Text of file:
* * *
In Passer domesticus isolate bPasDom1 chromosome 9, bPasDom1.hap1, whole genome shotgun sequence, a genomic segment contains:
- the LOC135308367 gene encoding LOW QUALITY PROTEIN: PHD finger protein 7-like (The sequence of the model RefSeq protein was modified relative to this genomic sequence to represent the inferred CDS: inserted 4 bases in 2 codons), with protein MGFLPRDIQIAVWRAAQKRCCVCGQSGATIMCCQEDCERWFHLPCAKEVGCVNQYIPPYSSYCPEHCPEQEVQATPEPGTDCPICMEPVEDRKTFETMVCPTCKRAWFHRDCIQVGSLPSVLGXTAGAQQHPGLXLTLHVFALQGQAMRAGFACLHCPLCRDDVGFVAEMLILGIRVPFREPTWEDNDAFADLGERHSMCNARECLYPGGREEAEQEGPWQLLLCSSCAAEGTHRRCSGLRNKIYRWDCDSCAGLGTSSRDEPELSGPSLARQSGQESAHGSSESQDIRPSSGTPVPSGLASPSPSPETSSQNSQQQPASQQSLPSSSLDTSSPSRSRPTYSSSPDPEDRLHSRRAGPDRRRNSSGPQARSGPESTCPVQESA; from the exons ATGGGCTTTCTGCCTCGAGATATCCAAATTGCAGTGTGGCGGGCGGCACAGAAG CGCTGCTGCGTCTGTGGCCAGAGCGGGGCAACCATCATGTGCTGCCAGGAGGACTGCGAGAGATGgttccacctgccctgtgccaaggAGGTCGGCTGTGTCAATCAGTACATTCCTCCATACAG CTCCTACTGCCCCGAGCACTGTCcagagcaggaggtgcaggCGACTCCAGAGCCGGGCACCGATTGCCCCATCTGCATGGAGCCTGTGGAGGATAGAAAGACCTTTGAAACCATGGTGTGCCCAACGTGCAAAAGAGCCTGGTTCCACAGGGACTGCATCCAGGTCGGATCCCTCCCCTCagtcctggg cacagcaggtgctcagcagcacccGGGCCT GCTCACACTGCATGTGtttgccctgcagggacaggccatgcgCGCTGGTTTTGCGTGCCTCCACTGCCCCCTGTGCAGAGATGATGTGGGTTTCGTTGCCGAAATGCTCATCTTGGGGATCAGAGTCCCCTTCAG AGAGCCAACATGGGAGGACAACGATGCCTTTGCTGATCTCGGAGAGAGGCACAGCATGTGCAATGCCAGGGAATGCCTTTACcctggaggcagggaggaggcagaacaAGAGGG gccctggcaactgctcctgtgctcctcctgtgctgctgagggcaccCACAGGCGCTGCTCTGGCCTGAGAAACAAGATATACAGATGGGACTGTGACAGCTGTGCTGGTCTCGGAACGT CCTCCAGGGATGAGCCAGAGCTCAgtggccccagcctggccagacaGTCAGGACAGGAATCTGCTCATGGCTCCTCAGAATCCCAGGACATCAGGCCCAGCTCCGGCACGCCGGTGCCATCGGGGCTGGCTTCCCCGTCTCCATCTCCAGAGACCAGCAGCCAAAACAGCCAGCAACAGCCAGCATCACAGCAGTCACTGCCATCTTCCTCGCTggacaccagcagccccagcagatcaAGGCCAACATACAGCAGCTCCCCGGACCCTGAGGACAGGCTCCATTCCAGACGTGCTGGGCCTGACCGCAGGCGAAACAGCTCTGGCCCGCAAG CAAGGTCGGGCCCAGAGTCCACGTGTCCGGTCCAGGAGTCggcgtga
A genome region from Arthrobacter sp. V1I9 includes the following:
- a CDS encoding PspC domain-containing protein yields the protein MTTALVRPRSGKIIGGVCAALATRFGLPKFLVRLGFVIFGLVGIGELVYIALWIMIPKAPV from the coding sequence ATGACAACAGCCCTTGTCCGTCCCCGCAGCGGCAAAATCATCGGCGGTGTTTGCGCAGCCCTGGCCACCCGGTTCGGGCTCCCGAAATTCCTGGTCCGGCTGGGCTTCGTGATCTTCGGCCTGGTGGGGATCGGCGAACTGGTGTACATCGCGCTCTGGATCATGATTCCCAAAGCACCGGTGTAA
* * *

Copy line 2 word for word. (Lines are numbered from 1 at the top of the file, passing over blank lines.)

- the LOC135308367 gene encoding LOW QUALITY PROTEIN: PHD finger protein 7-like (The sequence of the model RefSeq protein was modified relative to this genomic sequence to represent the inferred CDS: inserted 4 bases in 2 codons), with protein MGFLPRDIQIAVWRAAQKRCCVCGQSGATIMCCQEDCERWFHLPCAKEVGCVNQYIPPYSSYCPEHCPEQEVQATPEPGTDCPICMEPVEDRKTFETMVCPTCKRAWFHRDCIQVGSLPSVLGXTAGAQQHPGLXLTLHVFALQGQAMRAGFACLHCPLCRDDVGFVAEMLILGIRVPFREPTWEDNDAFADLGERHSMCNARECLYPGGREEAEQEGPWQLLLCSSCAAEGTHRRCSGLRNKIYRWDCDSCAGLGTSSRDEPELSGPSLARQSGQESAHGSSESQDIRPSSGTPVPSGLASPSPSPETSSQNSQQQPASQQSLPSSSLDTSSPSRSRPTYSSSPDPEDRLHSRRAGPDRRRNSSGPQARSGPESTCPVQESA; from the exons ATGGGCTTTCTGCCTCGAGATATCCAAATTGCAGTGTGGCGGGCGGCACAGAAG CGCTGCTGCGTCTGTGGCCAGAGCGGGGCAACCATCATGTGCTGCCAGGAGGACTGCGAGAGATGgttccacctgccctgtgccaaggAGGTCGGCTGTGTCAATCAGTACATTCCTCCATACAG CTCCTACTGCCCCGAGCACTGTCcagagcaggaggtgcaggCGACTCCAGAGCCGGGCACCGATTGCCCCATCTGCATGGAGCCTGTGGAGGATAGAAAGACCTTTGAAACCATGGTGTGCCCAACGTGCAAAAGAGCCTGGTTCCACAGGGACTGCATCCAGGTCGGATCCCTCCCCTCagtcctggg cacagcaggtgctcagcagcacccGGGCCT GCTCACACTGCATGTGtttgccctgcagggacaggccatgcgCGCTGGTTTTGCGTGCCTCCACTGCCCCCTGTGCAGAGATGATGTGGGTTTCGTTGCCGAAATGCTCATCTTGGGGATCAGAGTCCCCTTCAG AGAGCCAACATGGGAGGACAACGATGCCTTTGCTGATCTCGGAGAGAGGCACAGCATGTGCAATGCCAGGGAATGCCTTTACcctggaggcagggaggaggcagaacaAGAGGG gccctggcaactgctcctgtgctcctcctgtgctgctgagggcaccCACAGGCGCTGCTCTGGCCTGAGAAACAAGATATACAGATGGGACTGTGACAGCTGTGCTGGTCTCGGAACGT CCTCCAGGGATGAGCCAGAGCTCAgtggccccagcctggccagacaGTCAGGACAGGAATCTGCTCATGGCTCCTCAGAATCCCAGGACATCAGGCCCAGCTCCGGCACGCCGGTGCCATCGGGGCTGGCTTCCCCGTCTCCATCTCCAGAGACCAGCAGCCAAAACAGCCAGCAACAGCCAGCATCACAGCAGTCACTGCCATCTTCCTCGCTggacaccagcagccccagcagatcaAGGCCAACATACAGCAGCTCCCCGGACCCTGAGGACAGGCTCCATTCCAGACGTGCTGGGCCTGACCGCAGGCGAAACAGCTCTGGCCCGCAAG CAAGGTCGGGCCCAGAGTCCACGTGTCCGGTCCAGGAGTCggcgtga